You might think that when it comes to your finances, marriage is the best choice. Getting married isn’t always the answer for every couple, though. In fact, roughly half of the U.S. adult population is unmarried.
A domestic partnership has its own financial benefits. The financial differences between a marriage and a domestic partnership are many, and each has its own advantages. Which is right for you depends on your preferences and circumstances.
What's the Difference Between Domestic Partnership and Marriage?
|Sharing retirement benefits can be complicated||Spousal retirement benefits easier to access|
|May not have access to partner's health insurance||Access to spouse health insurance|
|No special asset transfers||Unlimited asset transfers in most states|
|Avoid the marriage tax penalty||Larger standard tax deduction and gift tax exemption|
|May not have survivor benefits||Clear spousal death benefits|
|No financial protection in separation||Financial protection in divorce|
|Not recognized in all states||Recognized in all states|
There are some significant differences when it comes to the financial implications for domestic partnerships and marriages. Let's look at a few key areas.
Sharing Health and Retirement Benefits
Married partners have access to a spousal IRA, and can roll over a spouse’s IRA into theirs upon the partner's death. They also have more options for taking spousal Social Security benefits than domestic partners do. If you're married, you will also likely qualify for coverage under your spouse's health insurance plan, as this is a pretty standard benefit for married couples.
For domestic partners, sharing retirement benefits can be a bit more complicated, and you may end up with higher taxes. You also might experience a lack of coverage through your partner’s employer-sponsored health insurance, If you do, your partner's health insurance can also be treated as a taxable benefit.
Only 34% of companies that offer health benefits to spouses also offer them to opposite-sex domestic partners. That increases to 43% for same-sex domestic partners. That’s why this is an important factor to consider, since buying your own health insurance can be expensive.
Tax season may sweeten the marriage deal since there are several tax benefits couples enjoy from tying the knot. Your standard deduction is now double what it was as an individual. As a married couple, you are also eligible for a larger home sale exclusion.
Married couples can also transfer an unlimited amount of assets to one another, sans gift or estate taxes (though some states are exempt). And, if you plan to gift money to your family in the future, your gift-tax exemption is doubled, at $30,000 instead of $15,000.
Domestic partners, on the other hand, avoid the marriage tax penalty, which means that couples who earn roughly the same generally get penalized during tax time, as they tend to move up a tax bracket more quickly. This is not to be confused with the marriage bonus, in which one spouse earns significantly less than the other, thus delaying the tax bracket jump.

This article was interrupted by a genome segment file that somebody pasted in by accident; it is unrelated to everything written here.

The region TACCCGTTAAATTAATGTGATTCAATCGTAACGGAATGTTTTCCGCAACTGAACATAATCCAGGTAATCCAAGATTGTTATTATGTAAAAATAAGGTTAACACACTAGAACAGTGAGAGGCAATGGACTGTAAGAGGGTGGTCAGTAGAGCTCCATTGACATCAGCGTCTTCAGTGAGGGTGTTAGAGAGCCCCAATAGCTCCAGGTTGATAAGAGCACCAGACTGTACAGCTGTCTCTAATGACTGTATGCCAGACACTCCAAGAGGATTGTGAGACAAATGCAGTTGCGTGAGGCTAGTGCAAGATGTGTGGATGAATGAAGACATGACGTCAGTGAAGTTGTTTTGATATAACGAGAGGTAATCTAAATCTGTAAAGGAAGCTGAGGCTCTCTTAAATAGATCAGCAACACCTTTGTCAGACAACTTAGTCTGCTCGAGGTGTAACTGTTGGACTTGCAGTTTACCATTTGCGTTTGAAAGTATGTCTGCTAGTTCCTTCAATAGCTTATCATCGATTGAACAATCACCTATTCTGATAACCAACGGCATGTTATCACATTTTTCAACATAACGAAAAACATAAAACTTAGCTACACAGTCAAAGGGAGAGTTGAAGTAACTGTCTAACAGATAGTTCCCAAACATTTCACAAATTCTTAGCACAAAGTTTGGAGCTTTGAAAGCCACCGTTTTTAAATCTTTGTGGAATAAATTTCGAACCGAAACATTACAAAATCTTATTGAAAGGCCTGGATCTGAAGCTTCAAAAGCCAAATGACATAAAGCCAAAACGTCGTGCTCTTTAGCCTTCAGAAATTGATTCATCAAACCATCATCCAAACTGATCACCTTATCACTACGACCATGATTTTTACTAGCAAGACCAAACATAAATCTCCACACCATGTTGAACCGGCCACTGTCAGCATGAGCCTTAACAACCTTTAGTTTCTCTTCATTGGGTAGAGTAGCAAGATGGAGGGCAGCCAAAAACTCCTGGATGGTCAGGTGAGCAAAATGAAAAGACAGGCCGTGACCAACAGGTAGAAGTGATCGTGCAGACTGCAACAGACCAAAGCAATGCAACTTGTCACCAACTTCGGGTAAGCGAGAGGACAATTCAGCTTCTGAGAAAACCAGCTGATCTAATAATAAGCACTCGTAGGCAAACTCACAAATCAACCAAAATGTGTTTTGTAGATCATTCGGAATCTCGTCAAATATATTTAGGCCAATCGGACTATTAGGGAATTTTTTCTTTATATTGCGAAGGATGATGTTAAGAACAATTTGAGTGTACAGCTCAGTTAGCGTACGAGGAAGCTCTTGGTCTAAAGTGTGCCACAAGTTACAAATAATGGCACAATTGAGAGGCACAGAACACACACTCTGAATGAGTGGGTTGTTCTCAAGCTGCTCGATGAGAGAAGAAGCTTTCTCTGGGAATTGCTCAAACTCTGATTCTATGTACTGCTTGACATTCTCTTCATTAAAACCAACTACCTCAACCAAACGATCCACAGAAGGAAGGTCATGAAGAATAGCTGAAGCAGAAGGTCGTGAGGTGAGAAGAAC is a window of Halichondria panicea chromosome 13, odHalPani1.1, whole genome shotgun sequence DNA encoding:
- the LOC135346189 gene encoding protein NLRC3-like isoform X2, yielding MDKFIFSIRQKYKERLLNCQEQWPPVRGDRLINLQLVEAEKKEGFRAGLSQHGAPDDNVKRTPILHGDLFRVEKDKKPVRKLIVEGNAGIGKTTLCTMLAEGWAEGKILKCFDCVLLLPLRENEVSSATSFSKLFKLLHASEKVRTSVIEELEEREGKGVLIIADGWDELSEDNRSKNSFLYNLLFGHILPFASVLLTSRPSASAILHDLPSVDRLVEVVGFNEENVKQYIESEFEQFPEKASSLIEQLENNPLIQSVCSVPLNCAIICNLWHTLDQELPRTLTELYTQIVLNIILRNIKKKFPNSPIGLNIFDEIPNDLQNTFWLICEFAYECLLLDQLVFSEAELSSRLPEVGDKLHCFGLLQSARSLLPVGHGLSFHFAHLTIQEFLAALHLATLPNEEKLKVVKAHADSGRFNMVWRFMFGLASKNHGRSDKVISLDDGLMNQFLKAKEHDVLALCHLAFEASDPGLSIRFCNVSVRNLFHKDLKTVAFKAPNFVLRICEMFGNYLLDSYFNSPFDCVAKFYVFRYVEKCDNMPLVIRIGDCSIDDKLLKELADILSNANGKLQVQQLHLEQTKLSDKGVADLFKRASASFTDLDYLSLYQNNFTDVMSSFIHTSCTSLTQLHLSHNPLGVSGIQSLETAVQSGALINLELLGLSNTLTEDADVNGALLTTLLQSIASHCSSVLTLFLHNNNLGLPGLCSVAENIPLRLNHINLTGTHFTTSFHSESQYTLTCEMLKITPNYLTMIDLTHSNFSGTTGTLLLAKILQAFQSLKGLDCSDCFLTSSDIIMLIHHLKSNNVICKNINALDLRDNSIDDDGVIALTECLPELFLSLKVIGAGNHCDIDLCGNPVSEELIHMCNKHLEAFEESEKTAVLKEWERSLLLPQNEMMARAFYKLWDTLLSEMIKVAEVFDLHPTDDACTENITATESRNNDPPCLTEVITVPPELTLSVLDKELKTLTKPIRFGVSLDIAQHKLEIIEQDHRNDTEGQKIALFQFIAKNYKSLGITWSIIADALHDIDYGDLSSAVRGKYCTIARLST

If you’re married and your spouse passes away without a will, you are much better off than if you were in a domestic partnership. All states recognize a married partner's right to inherit at least a portion of their deceased spouse's assets.
Depending on the state, domestic partners may not be eligible for death, pension, or survivor benefits if one partner passes away.
If you’re legally married, you will also be better protected financially in the event of a divorce, as you will be entitled to the division of marital assets, as well as potential spousal support. Domestic partners who separate may share these same rights in some states, but exact laws vary significantly.
Perhaps the biggest drawback of a domestic partnership is that rights vary so greatly by state. Some states—such as California, Hawaii, Maine, Nevada, New Jersey, Oregon, Washington state, the District of Columbia, and Wisconsin—recognize domestic partnerships. Others, however, do not.
The rules also vary by city. Depending on where you live, lack of domestic partnership rights can often have a big effect on your finances, so this is an important point to consider.
Originally formed to provide legal benefits to same-sex couples, domestic partnerships now also apply to couples who live together or couples of age 62 and older who cohabitate in many states. Domestic partnerships can apply to both same-sex and heterosexual relationships.
Which Is Right for You?
Choosing between domestic partnership and marriage is a personal decision, and it will largely come down to your own values and the laws in the state where you live. Securing all the possible financial benefits of domestic partnership takes a bit more legwork and planning than it does in marriage, so be sure you're discussing everything with a lawyer who knows your state and local laws before you choose that route.
The Bottom Line
Regardless of whether you’re in a marriage or domestic partnership, being on the same page with your partner about money is an important aspect of managing your finances. You may even need to change your mindset about money when you get married or decide to become partners.
Life partnership is certainly about more than money, so these decisions should factor in the many different aspects of merging your lives together. Just be sure that money is a part of your planning as you decide whether to get married or become domestic partners.